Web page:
Police investigate a U-Haul truck that tried to get close to the White House. It crashed at Lafayette Park, adjacent to the White House.

How a U-Haul Truck Could Have Been Very Disruptive to Washington, D.C.


Sapphire app logo.Our interactive Sapphire “Lite” map, a preview of our Sapphire app, allows us to visualize how disruptive the U-Haul truck incident at Lafayette Square, Washington D.C. could have been, based on shelter-in-place and evacuation protocols for suspected or actual bombs.

At approximately 10 p.m. on May 22, 2023, a nineteen-year-old man with white supremacist sympathies attempted to drive a mostly empty, large U-Haul truck close to the White House.  Security bollards surrounding Lafayette Square, a park that lies north of and adjacent to the White House, prevented the truck from entering the park.

The failed attack serves as a reminder that properly installed, high quality security bollards can be effective against vehicle attacks.  Bollards are fixed, retractable, or removable short posts installed on a street or sidewalk to prevent intrusion by vehicles.  The attack also highlights the importance of stand-off distance, which is a physical buffer for protected facilities and people.  In this case, bollards surrounding Lafayette Square enhance the vehicular stand-off distance north of the White House.

However, the attack also hinted at the potential disruptiveness of a vehicle-borne improvised explosive device (VBIED), or home-made bomb, threat—regardless of the actual presence of explosives—in urban areas such as Washington, D.C.  Our interactive Sapphire map below allows you to move around, toggle on/off features such as the shelter-in-place zone and preferred evacuation distance, and click on facilities featured.  The zones/distances are based on the precise location of the U-Haul truck crash.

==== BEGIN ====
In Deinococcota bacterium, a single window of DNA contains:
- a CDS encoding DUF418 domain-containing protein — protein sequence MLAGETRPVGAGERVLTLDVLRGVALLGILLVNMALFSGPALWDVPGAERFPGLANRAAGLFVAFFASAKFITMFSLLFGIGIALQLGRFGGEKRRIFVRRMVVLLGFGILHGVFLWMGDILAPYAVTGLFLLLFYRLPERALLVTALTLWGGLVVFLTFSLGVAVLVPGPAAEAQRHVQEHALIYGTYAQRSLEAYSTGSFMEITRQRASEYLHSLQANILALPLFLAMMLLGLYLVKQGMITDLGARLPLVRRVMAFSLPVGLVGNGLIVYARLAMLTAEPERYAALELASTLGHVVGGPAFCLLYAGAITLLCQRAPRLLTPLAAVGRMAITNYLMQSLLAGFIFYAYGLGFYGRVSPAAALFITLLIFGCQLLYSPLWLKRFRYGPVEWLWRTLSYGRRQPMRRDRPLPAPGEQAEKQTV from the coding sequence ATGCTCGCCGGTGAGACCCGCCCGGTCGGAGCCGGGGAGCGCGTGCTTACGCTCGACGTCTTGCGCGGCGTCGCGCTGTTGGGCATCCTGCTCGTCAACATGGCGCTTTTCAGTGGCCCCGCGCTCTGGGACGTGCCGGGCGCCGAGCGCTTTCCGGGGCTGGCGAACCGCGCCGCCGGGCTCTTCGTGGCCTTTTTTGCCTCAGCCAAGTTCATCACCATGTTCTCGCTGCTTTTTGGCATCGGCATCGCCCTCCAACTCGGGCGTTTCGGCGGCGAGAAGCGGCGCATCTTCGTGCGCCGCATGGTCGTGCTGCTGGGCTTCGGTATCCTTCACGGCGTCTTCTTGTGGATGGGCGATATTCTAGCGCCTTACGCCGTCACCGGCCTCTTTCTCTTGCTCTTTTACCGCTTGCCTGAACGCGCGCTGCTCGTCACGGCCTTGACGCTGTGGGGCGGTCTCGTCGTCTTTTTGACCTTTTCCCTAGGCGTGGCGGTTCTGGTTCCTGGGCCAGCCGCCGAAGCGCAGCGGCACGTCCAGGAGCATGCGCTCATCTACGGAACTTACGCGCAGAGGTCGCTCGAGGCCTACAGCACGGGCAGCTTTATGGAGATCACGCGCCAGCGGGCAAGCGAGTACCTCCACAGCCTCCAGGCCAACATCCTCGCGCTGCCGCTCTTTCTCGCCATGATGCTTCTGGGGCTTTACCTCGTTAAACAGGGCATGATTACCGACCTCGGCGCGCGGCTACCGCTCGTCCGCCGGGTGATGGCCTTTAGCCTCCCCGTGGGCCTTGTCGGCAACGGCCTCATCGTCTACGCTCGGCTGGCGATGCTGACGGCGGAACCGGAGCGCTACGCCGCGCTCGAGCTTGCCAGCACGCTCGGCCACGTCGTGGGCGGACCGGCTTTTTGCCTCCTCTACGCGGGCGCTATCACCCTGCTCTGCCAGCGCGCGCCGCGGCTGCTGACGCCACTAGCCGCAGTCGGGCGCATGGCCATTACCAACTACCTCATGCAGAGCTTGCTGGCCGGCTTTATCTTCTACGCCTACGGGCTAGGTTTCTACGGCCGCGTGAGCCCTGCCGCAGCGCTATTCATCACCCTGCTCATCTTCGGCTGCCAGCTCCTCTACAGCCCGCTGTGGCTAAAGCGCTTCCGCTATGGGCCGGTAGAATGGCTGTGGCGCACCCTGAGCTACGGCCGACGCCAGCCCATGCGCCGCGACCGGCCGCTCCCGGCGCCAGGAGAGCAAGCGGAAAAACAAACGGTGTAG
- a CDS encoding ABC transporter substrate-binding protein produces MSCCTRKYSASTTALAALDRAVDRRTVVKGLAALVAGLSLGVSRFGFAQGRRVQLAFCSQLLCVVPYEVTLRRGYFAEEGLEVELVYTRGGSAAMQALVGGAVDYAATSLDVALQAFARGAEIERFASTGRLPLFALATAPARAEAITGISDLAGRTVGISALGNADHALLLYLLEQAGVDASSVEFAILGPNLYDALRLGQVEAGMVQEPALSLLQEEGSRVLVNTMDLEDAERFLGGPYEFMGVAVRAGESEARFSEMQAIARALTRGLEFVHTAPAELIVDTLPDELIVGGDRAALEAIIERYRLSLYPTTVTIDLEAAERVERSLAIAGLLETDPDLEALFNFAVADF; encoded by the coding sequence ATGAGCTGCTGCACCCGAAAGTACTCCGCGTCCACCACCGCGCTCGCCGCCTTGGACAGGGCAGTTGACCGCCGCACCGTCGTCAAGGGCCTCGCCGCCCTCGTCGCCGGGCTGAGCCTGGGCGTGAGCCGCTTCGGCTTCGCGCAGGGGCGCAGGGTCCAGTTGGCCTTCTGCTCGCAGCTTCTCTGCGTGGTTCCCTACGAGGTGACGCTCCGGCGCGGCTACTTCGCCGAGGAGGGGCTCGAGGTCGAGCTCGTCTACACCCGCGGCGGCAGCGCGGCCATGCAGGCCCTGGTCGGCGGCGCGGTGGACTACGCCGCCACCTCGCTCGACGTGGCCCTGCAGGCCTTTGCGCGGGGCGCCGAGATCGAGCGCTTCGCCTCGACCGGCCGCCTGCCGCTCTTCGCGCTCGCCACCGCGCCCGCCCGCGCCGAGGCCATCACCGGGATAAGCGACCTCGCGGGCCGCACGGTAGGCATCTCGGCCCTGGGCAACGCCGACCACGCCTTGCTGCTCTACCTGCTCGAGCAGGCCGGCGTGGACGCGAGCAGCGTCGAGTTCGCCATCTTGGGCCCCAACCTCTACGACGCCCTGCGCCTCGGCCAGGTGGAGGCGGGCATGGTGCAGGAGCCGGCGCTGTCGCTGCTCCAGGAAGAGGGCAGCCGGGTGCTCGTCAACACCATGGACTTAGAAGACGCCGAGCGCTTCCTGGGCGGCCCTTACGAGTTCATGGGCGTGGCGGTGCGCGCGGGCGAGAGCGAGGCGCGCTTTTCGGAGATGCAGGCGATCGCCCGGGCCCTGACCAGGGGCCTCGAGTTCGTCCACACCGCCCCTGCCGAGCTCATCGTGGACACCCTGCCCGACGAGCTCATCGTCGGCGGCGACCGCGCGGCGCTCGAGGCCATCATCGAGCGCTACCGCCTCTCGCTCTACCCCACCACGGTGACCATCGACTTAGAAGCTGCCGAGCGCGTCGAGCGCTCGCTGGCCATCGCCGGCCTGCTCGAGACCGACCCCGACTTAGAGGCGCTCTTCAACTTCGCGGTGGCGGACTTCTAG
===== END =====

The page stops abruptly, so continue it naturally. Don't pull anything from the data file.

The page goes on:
For example, a small delivery truck can be expected to hold 4,000 pounds of explosives (TNT equivalent).  As depicted in our Sapphire map, the mandatory evacuation distance for that amount of explosives is 640 feet (the red area on the map), according to the U.S. Department of Homeland Security and the FBI.  People within this distance—sometimes referred to as the building evacuation distance—must evacuate, whether they are inside or outside of buildings (it is based on the ability of typical U.S. commercial construction to resist severe damage or collapse following a blast).

After the U-Haul truck crashed, officials reportedly evacuated the Hay-Adams and Sofitel hotels, the former of which is across the street from Lafayette Square and well within 640 feet of the incident.

Between the edge of the 640-foot mandatory evacuation distance and 3,799 feet is the shelter-in-place zone (the yellow area on the map) for the equivalent of 4,000 pounds of TNT explosives.  Within this area, people should seek shelter immediately inside a building away from windows and exterior walls.

Beyond 3,799 feet is the preferred evacuation distance for evacuation of people in buildings and mandatory for people outdoors.  In other words, if you are outdoors, you should be at least 3,800 feet from a delivery truck suspected or confirmed to be filled with explosives.

The population density—hotel guests, apartment dwellers, and government and private sector employees—within this preferred evacuation distance highlights the vulnerabilities and potential disruptions that operational explosives or even inert/hoax devices can cause in any major city.  In the District of Columbia, the negative symbolism of such shelter-in-place and evacuation orders would exacerbate actual disruptions, especially during business hours.  The White House, U.S. Treasury Department, U.S. Secret Service (USSS) headquarters, the USSS Counterfeit Currency Processing Facility (CCPF), and U.S. Customs and Border Protection are some of the federal government organizations that would be located within the 3,799-foot shelter-in-place zone if the U-Haul truck had suspected or confirmed explosives.

The Oklahoma City bombing on April 19, 1995 provides an example of the destruction that can result from an explosives-laden rental truck.  Over 5,000 pounds of explosives (estimated to be the equivalent of 4,000 pounds of TNT) in a 20-foot Ryder rental truck, which targeted the A.P. Murrah Federal Building, killed 168 people and injured 500 more.  More than 300 nearby buildings were damaged or destroyed.

Immediate Vicinity of Murrah Bldg. Shows locations of collapsed structures, structural damage, and broken glass/doors

Murrah Bldg and other damage structures. Shows locations of collapsed structures, structural damage, and broken glass/doors

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